Westminster Dog Show 2012

As the final night of judging drew to a close, Texas dogs had their own day at the 136th Westminster Kennel Club dog show in New York.
Suede, a Cavalier King Charles spaniels from North Texas, claimed one of the few prizes given out – an award of merit, the Fort Worth Star-Telegram reports. Her father, Presley, and Jackson, another King Charles, are coming back to the Lone Star State empty-pawed.
“I think Suede was a little overwhelmed with her win, all the people and the excitement” – Frankie Hall (the 59-year-old Argyle woman who owns the three dogs) tells the Star-Telegram. “Now it’s time for (Presley and Jackson) to retire and let Suede move on up.
“It’s very sad to retire them, but they’ll be home and they’ll just be our pets now.”

Westminster Dog Show 2012
Dog Show.

Malachy the Pekingese is just like Mitt Romney—only better groomed. He’s the presumptive favorite to win the 136th Westminster Kennel Club Dog Show tonight, but this is why we hold competitions. Because you just never know.
During the opening night of Westminster, Malachy – who has 114 Best in Show ribbons but has never won here – was named best in the Toy group, the most competitive category at Westminster, and the sports book at Wynn Las Vegas likes his odds this evening.
Other group winners from last night include the German shepherd Captain Crunch in the Herding group; Cinders, a Wire-Haired Dachshund, in the Hound group; and Spotlights Ruffian, a lovely Dalmatian, in Non-Sporting. And for those who like rooting underdogs, no Dachshund or Dalmatian has ever been named Best in Show at Westminster.
But there are more contenders to come tonight, including dogs from the Sporting, Working and Terrier groups. And it’s all leading up to Best in Show at the end of the evening, when judge Cindy Vogels will determine who will be America’s Dog for 2012.
So pull up your pet and let’s watch all the action…

There were 101 of them in the Disney movie, but not one has ever been “Best in Show” at the Westminster Kennel Club in New York.
Maybe this year.
A Dalmatian named Ian trotted to victory in the non-sporting group at this year’s Westminster Kennel Club show, making him one of seven finalists for the top prize to be awarded on national TV Tuesday night.
The Dalmatian is just one among dozens of breeds that have never won in 103 years of “Best in Show” titles at the event.
If there’s a conspiracy, it’s not just against fast runners who sport white coats with dark spots. Other breeds that have never won range from the wildly popular – Golden Retriever – to the exotic – Lhasa Apso. More to come on them later.
The history of the show is that some breeds and groups are highly favored over others, measured by their winning percentages. Terriers may not often be considered tall dogs, but they tower over the competition with some 45 victories over the years.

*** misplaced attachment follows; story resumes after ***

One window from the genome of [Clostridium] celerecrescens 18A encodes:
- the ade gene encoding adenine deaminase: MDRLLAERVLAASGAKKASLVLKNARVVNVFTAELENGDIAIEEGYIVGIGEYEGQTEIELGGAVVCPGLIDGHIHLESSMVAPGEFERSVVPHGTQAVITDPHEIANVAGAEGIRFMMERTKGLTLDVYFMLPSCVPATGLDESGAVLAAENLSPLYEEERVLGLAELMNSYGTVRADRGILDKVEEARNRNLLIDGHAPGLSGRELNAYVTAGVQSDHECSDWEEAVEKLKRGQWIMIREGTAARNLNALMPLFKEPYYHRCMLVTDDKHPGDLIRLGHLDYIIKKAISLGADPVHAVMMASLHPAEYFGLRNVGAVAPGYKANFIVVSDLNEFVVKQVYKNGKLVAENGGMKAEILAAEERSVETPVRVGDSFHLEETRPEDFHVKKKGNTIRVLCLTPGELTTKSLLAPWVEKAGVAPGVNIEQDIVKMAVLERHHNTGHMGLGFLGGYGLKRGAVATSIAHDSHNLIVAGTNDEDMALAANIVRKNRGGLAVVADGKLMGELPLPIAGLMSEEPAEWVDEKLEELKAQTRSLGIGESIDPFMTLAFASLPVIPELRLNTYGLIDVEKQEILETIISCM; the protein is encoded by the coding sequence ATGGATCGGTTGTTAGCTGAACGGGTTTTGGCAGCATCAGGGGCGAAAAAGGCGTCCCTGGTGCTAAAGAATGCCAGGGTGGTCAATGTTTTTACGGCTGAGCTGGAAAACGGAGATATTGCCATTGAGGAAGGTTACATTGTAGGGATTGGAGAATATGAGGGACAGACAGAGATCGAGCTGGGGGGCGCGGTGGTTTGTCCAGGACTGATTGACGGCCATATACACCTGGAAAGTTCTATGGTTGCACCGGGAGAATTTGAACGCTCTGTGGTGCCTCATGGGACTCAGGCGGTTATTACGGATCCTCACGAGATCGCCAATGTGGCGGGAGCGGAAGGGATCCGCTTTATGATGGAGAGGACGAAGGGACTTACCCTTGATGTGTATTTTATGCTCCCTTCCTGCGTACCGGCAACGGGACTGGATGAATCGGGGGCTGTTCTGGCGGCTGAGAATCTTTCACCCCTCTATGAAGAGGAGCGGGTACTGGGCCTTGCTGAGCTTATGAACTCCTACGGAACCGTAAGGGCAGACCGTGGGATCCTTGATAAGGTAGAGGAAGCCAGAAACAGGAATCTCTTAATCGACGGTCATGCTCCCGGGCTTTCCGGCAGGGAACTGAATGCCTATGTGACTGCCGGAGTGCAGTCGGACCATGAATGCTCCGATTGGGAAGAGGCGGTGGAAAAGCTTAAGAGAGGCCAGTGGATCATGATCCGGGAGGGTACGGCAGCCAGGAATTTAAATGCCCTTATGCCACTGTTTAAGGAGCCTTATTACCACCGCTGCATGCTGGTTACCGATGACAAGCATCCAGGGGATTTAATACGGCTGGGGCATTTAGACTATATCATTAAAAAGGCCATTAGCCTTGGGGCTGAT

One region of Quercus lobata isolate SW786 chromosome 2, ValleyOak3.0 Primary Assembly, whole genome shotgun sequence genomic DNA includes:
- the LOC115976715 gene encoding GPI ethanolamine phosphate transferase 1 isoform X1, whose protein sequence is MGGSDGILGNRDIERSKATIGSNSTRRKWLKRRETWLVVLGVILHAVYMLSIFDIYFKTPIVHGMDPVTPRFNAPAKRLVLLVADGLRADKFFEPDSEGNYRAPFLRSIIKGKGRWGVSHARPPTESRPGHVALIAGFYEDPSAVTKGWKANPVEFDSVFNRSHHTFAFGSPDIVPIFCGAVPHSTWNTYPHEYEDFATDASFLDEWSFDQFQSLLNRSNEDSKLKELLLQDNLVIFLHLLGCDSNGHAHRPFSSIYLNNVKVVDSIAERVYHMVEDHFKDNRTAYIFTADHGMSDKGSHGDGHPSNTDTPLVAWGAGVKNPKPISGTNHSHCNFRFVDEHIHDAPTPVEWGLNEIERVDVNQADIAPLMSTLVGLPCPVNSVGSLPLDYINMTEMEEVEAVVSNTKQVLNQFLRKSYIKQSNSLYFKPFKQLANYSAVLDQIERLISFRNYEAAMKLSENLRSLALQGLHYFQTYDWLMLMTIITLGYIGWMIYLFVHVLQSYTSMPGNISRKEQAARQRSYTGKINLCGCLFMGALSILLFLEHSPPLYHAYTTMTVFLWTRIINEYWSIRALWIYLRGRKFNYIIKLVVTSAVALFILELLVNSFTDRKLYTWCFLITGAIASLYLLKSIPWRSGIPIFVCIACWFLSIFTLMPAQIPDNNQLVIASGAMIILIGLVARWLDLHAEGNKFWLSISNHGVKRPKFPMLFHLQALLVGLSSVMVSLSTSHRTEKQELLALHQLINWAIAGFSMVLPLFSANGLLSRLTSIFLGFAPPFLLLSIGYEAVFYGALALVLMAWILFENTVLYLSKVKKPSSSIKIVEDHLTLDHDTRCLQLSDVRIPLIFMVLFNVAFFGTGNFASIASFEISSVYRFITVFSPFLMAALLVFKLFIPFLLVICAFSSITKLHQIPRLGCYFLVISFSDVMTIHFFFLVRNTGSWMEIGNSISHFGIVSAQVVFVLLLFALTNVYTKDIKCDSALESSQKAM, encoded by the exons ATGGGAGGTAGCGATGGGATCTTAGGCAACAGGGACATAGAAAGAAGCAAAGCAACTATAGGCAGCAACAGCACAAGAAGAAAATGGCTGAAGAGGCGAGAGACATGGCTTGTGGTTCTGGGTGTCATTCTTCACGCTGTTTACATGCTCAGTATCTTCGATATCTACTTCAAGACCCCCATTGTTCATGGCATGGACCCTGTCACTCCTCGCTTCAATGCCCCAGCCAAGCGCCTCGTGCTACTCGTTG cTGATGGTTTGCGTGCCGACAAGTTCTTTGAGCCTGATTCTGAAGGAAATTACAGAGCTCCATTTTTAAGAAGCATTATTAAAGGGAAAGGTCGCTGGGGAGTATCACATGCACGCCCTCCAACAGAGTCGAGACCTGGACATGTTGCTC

But this year, the Dalmatian was joined Monday night by another group winner who, if she wins, would also be posting a first for her breed. A Dachshund (wire-haired, in this case) named Cinders won top honors in the hound group.
Do those titles give these two dogs, together, a 2 in 7 likelihood of ending up as “Best in Show”? It’s more complicated than that. The show is decided by human judges, not a roll of the dice.
Judging by the show’s long history, it looks as if dogs from the non-sporting group (with a 10-win track record) and the hound group (with just 4 wins) have low odds.
But the more recent history is more mixed. In the past 20 years, fully half the shows have been won by breeds notching their first title. At the same time, historic patterns at the group level have largely held sway, with terriers and sporting dogs like the English Setter accounting for 13 titles in the past two decades.
The non-sporting, hound, and working groups have each won just two titles during that period. The toy group has one title during that time, and the herding group zero.
Nothing against the Fox Terrier, but can Border Collies get some respect one of these years?
One mold-breaking moment came in 2008, when the spirited Uno became the first Beagle to win the show. But questions about judging bias, or simply judging imperfection, have persisted.
“In the last 10 years or so, I’ve only seen an Akita win Best in Group once in both shows [Westminster and Eukanuba] combined” – wrote blogger and dog aficionado L. Lee Scott after an Akita was shunned to give Uno his 2008 win. “Does this mean that there are no Akitas that meet the breed standard? Hardly. What it means is that there are a lot of judges out there who don’t completely understand what it takes for an Akita to meet its breed standards.”

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